Characters and Viewpoint Test | Mid-Book Test - Easy

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This test consists of 15 multiple choice questions and 5 short answer questions.

Multiple Choice Questions

1. What can cause a reader to become more engaged with a character?
(a) Making what is happening to a character more important to only the minor characters.
(b) Making what is happening to a character more important to that character.
(c) Making what is happening to a character more important to all other characters.
(d) Making what is happening to a character more important to another character.

2. What is the first way a writer can engage the reader?
(a) Creating a weak initial impression that improves quickly.
(b) Creating a strong initial impression.
(c) Creating a weak initial impression that improves slowly.
(d) Creating an initial impression that does not appear strong or weak at first.

3. What are three good example of character definition in fiction?
(a) Relatives, habits, and behavior.
(b) Talents, relatives, and habits.
(c) Talents, habits, and behavior.
(d) Talents, relatives, and behavior.

4. Why is it necessary for a reader to care about the characters in a narrative?
(a) So they will want to know more about them.
(b) So they will understand them better.
(c) So they will anticipate the events in the book.
(d) So they will sympathize with them more.

5. What kind of characterization is needed in a narrative that features the characters as the primary focus?
(a) Detailed, but simple.
(b) Detailed and complex.
(c) Less detailed, but complex.
(d) Less detailed and simple.

6. How many different aspects of creative writing are there?
(a) Five.
(b) Four.
(c) Three.
(d) Two.

7. What type of vocabulary creates a negative response to a character?
(a) Inconsistent.
(b) Small and underutilized.
(c) Incomprehensible.
(d) Large and overused.

8. What do walk-ons lend to a narrative?
(a) Depth.
(b) Realism.
(c) Unpredictability.
(d) Questions.

9. Which one of the following is not a powerful resource for finding characters listed by the author?
(a) The writer's previous works.
(b) The writer's self.
(c) The writer's unrelated memories.
(d) The writer's feelings.

10. How does the author describe the act of creative writing in the Introduction?
(a) As an unlimited act.
(b) As a limited act.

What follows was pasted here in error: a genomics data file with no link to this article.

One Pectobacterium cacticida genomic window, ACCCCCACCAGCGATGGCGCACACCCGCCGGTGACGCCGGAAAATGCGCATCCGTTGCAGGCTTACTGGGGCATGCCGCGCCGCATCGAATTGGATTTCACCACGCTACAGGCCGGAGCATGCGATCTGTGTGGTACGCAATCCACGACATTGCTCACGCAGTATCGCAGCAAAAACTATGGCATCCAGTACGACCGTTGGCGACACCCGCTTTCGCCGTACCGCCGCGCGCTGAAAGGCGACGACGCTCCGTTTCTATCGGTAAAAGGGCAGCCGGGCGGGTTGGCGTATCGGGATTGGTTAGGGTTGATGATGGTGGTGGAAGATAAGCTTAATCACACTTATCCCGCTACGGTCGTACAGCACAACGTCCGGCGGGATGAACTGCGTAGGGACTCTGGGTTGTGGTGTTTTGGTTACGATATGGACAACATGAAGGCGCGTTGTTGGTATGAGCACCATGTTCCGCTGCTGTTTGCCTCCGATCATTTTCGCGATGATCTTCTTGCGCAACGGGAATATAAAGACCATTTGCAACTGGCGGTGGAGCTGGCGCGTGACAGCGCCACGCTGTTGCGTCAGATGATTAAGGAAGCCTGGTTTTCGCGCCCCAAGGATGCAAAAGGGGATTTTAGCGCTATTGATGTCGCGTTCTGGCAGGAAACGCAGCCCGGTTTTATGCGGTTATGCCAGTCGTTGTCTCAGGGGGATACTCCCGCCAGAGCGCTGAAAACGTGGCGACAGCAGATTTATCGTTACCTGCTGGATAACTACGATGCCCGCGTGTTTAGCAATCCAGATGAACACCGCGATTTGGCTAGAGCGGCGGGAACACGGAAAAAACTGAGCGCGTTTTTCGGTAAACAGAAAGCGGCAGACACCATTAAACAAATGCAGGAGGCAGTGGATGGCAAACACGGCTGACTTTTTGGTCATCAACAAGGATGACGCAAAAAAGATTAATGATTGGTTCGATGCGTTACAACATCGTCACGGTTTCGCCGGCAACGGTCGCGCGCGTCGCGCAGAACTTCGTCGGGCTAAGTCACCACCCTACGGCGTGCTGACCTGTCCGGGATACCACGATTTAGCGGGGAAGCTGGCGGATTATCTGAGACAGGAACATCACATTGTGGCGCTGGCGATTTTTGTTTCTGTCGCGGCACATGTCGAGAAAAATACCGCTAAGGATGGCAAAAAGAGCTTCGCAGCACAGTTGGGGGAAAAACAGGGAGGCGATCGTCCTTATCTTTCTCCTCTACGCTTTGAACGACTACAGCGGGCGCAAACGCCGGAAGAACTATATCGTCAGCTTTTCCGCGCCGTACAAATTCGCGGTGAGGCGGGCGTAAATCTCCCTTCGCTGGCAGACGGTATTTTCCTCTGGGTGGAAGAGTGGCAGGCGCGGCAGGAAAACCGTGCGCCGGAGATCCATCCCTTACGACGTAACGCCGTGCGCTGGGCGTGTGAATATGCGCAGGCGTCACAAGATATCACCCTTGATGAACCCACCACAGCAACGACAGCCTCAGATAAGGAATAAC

(c) As a collaborative act.
(d) As a solitary act.

11. With what does the author intend to help writers?
(a) Rating their work.
(b) Writing longer novels.
(c) Writing shorter novels.
(d) Fulfilling their responsibilities.

12. What does the contract between an author and a reader state?
(a) That the narrative will have a happy ending.
(b) That the narrative will introduce more characters.
(c) That the narrative will introduce less characters.
(d) That the narrative will reach a conclusion.

13. On a basic level, which one of the following defines character in a narrative?
(a) Relationships with milieu and idea.
(b) Relationships with all forms except for milieu and idea.
(c) Relationships with idea, but not milieu.
(d) Relationships with milieu, but not idea.

14. How many basic factors are there common to all forms of narrative writing?
(a) Eight.
(b) Four.
(c) Two.
(d) Six.

15. How does the author describe what it means to "raise the stakes"?
(a) Increasing what a character has gained.
(b) Increasing what a character has to lose or gain.
(c) Increasing what a character has lost.
(d) Increasing what a character has to lose, but not to gain.

Short Answer Questions

1. What type of reaction will an audience have to a character with opposing characteristics?

2. What do the two questions the author poses at the end of Chapter 2 add to a novel?

3. What does the writer use with words to achieve his/her main goals?

4. What does the author think about characters from unrelated ideas?

5. What can other characters provide for the main character?

(see the answer keys)

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